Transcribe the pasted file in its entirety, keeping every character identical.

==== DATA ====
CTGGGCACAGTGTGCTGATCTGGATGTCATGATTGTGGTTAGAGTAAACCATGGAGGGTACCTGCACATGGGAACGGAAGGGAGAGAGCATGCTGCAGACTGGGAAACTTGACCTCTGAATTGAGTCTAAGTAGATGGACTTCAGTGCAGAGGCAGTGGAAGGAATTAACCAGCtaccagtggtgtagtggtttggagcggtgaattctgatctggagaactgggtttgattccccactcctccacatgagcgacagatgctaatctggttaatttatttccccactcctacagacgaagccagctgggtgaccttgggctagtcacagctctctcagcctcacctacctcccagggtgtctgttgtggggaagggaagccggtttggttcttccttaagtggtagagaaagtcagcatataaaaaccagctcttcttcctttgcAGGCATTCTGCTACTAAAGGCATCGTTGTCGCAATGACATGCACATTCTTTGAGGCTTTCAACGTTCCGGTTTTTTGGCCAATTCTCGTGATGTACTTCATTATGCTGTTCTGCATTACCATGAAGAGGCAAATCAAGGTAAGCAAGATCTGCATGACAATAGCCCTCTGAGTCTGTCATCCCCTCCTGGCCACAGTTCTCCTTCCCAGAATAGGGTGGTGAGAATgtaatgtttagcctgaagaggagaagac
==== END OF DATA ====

CTGGGCACAGTGTGCTGATCTGGATGTCATGATTGTGGTTAGAGTAAACCATGGAGGGTACCTGCACATGGGAACGGAAGGGAGAGAGCATGCTGCAGACTGGGAAACTTGACCTCTGAATTGAGTCTAAGTAGATGGACTTCAGTGCAGAGGCAGTGGAAGGAATTAACCAGCtaccagtggtgtagtggtttggagcggtgaattctgatctggagaactgggtttgattccccactcctccacatgagcgacagatgctaatctggttaatttatttccccactcctacagacgaagccagctgggtgaccttgggctagtcacagctctctcagcctcacctacctcccagggtgtctgttgtggggaagggaagccggtttggttcttccttaagtggtagagaaagtcagcatataaaaaccagctcttcttcctttgcAGGCATTCTGCTACTAAAGGCATCGTTGTCGCAATGACATGCACATTCTTTGAGGCTTTCAACGTTCCGGTTTTTTGGCCAATTCTCGTGATGTACTTCATTATGCTGTTCTGCATTACCATGAAGAGGCAAATCAAGGTAAGCAAGATCTGCATGACAATAGCCCTCTGAGTCTGTCATCCCCTCCTGGCCACAGTTCTCCTTCCCAGAATAGGGTGGTGAGAATgtaatgtttagcctgaagaggagaagac